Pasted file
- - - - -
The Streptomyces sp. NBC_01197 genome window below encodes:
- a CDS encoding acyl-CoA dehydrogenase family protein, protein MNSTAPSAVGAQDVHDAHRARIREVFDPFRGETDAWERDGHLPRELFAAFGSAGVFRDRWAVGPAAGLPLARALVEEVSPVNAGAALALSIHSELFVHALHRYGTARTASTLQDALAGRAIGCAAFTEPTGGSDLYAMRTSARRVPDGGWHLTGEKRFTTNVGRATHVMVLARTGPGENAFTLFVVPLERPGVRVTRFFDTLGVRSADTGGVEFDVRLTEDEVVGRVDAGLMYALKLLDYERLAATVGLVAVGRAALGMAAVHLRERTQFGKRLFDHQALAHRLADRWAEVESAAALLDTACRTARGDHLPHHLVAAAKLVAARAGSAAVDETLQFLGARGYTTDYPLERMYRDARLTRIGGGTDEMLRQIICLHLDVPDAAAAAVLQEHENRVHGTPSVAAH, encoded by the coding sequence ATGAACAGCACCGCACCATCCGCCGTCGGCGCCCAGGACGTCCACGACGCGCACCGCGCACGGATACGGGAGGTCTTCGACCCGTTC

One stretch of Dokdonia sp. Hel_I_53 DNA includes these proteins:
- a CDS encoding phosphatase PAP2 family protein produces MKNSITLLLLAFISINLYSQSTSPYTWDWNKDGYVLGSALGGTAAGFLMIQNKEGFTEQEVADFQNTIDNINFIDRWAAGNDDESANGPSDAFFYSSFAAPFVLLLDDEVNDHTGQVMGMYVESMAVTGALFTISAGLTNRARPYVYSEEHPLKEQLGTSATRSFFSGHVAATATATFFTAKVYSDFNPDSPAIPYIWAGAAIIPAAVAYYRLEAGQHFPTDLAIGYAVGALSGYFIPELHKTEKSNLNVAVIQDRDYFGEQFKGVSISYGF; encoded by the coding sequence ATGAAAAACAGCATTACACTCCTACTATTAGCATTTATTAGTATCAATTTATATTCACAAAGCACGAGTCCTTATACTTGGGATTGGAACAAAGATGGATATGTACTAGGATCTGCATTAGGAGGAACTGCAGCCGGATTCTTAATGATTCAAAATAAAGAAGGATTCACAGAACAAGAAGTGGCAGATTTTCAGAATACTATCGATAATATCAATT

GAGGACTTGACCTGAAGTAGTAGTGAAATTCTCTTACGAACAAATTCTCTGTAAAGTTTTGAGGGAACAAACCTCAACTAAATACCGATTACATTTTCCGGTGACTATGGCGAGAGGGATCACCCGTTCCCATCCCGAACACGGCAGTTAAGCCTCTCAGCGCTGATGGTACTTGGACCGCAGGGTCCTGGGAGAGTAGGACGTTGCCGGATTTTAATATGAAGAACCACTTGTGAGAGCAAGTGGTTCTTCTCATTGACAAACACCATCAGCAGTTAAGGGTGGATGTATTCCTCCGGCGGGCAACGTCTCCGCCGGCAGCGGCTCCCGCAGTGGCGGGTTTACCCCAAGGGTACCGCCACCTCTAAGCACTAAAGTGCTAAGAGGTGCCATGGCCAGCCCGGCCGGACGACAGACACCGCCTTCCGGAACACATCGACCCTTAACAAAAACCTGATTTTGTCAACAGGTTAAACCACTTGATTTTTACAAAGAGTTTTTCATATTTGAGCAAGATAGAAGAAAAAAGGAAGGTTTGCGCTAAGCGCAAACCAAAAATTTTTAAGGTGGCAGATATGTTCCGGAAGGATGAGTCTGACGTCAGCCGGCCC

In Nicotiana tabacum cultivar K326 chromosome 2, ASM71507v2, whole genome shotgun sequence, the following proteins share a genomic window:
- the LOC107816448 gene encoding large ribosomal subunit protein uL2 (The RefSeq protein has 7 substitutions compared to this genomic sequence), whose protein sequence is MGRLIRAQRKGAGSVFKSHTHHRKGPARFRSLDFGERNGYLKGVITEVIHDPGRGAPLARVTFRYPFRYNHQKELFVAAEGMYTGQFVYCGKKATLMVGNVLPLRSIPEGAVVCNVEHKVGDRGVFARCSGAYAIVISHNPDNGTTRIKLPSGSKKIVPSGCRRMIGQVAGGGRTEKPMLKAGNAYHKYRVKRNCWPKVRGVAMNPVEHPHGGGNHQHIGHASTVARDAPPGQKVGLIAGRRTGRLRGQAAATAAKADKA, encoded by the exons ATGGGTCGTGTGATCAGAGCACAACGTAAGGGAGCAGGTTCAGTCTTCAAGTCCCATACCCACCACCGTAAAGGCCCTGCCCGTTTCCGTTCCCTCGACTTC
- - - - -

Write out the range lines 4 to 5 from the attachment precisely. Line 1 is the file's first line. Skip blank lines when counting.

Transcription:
- a CDS encoding phosphatase PAP2 family protein produces MKNSITLLLLAFISINLYSQSTSPYTWDWNKDGYVLGSALGGTAAGFLMIQNKEGFTEQEVADFQNTIDNINFIDRWAAGNDDESANGPSDAFFYSSFAAPFVLLLDDEVNDHTGQVMGMYVESMAVTGALFTISAGLTNRARPYVYSEEHPLKEQLGTSATRSFFSGHVAATATATFFTAKVYSDFNPDSPAIPYIWAGAAIIPAAVAYYRLEAGQHFPTDLAIGYAVGALSGYFIPELHKTEKSNLNVAVIQDRDYFGEQFKGVSISYGF; encoded by the coding sequence ATGAAAAACAGCATTACACTCCTACTATTAGCATTTATTAGTATCAATTTATATTCACAAAGCACGAGTCCTTATACTTGGGATTGGAACAAAGATGGATATGTACTAGGATCTGCATTAGGAGGAACTGCAGCCGGATTCTTAATGATTCAAAATAAAGAAGGATTCACAGAACAAGAAGTGGCAGATTTTCAGAATACTATCGATAATATCAATT

GAGGACTTGACCTGAAGTAGTAGTGAAATTCTCTTACGAACAAATTCTCTGTAAAGTTTTGAGGGAACAAACCTCAACTAAATACCGATTACATTTTCCGGTGACTATGGCGAGAGGGATCACCCGTTCCCATCCCGAACACGGCAGTTAAGCCTCTCAGCGCTGATGGTACTTGGACCGCAGGGTCCTGGGAGAGTAGGACGTTGCCGGATTTTAATATGAAGAACCACTTGTGAGAGCAAGTGGTTCTTCTCATTGACAAACACCATCAGCAGTTAAGGGTGGATGTATTCCTCCGGCGGGCAACGTCTCCGCCGGCAGCGGCTCCCGCAGTGGCGGGTTTACCCCAAGGGTACCGCCACCTCTAAGCACTAAAGTGCTAAGAGGTGCCATGGCCAGCCCGGCCGGACGACAGACACCGCCTTCCGGAACACATCGACCCTTAACAAAAACCTGATTTTGTCAACAGGTTAAACCACTTGATTTTTACAAAGAGTTTTTCATATTTGAGCAAGATAGAAGAAAAAAGGAAGGTTTGCGCTAAGCGCAAACCAAAAATTTTTAAGGTGGCAGATATGTTCCGGAAGGATGAGTCTGACGTCAGCCGGCCC